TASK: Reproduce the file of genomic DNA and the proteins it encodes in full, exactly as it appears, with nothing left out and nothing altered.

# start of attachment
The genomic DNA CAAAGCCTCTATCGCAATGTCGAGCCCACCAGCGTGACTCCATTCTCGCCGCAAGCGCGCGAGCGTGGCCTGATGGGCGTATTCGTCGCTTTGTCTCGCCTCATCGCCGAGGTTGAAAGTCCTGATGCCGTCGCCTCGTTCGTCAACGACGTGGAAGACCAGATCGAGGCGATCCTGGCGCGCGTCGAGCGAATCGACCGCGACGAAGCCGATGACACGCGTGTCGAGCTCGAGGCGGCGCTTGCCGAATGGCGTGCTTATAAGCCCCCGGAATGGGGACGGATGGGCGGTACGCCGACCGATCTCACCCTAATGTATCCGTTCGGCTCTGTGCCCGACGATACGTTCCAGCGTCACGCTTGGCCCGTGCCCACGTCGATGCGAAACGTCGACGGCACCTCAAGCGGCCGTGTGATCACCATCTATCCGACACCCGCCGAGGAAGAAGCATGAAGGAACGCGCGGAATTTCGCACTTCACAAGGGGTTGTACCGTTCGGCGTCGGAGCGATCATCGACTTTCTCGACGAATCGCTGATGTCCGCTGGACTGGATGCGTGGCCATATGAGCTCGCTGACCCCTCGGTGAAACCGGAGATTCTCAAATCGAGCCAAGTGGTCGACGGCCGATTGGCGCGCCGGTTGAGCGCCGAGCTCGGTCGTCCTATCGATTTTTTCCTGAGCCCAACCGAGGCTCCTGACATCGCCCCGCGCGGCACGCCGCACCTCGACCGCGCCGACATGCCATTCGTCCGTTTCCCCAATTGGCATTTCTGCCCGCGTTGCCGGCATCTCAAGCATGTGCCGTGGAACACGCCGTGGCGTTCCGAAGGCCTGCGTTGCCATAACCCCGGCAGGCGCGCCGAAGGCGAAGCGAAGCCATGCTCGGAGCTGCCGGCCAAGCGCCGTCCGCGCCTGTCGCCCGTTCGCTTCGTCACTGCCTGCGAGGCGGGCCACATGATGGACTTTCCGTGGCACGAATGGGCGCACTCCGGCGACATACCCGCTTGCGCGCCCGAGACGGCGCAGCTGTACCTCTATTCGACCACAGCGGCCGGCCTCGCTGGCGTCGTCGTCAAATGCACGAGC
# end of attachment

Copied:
The genomic DNA CAAAGCCTCTATCGCAATGTCGAGCCCACCAGCGTGACTCCATTCTCGCCGCAAGCGCGCGAGCGTGGCCTGATGGGCGTATTCGTCGCTTTGTCTCGCCTCATCGCCGAGGTTGAAAGTCCTGATGCCGTCGCCTCGTTCGTCAACGACGTGGAAGACCAGATCGAGGCGATCCTGGCGCGCGTCGAGCGAATCGACCGCGACGAAGCCGATGACACGCGTGTCGAGCTCGAGGCGGCGCTTGCCGAATGGCGTGCTTATAAGCCCCCGGAATGGGGACGGATGGGCGGTACGCCGACCGATCTCACCCTAATGTATCCGTTCGGCTCTGTGCCCGACGATACGTTCCAGCGTCACGCTTGGCCCGTGCCCACGTCGATGCGAAACGTCGACGGCACCTCAAGCGGCCGTGTGATCACCATCTATCCGACACCCGCCGAGGAAGAAGCATGAAGGAACGCGCGGAATTTCGCACTTCACAAGGGGTTGTACCGTTCGGCGTCGGAGCGATCATCGACTTTCTCGACGAATCGCTGATGTCCGCTGGACTGGATGCGTGGCCATATGAGCTCGCTGACCCCTCGGTGAAACCGGAGATTCTCAAATCGAGCCAAGTGGTCGACGGCCGATTGGCGCGCCGGTTGAGCGCCGAGCTCGGTCGTCCTATCGATTTTTTCCTGAGCCCAACCGAGGCTCCTGACATCGCCCCGCGCGGCACGCCGCACCTCGACCGCGCCGACATGCCATTCGTCCGTTTCCCCAATTGGCATTTCTGCCCGCGTTGCCGGCATCTCAAGCATGTGCCGTGGAACACGCCGTGGCGTTCCGAAGGCCTGCGTTGCCATAACCCCGGCAGGCGCGCCGAAGGCGAAGCGAAGCCATGCTCGGAGCTGCCGGCCAAGCGCCGTCCGCGCCTGTCGCCCGTTCGCTTCGTCACTGCCTGCGAGGCGGGCCACATGATGGACTTTCCGTGGCACGAATGGGCGCACTCCGGCGACATACCCGCTTGCGCGCCCGAGACGGCGCAGCTGTACCTCTATTCGACCACAGCGGCCGGCCTCGCTGGCGTCGTCGTCAAATGCACGAGC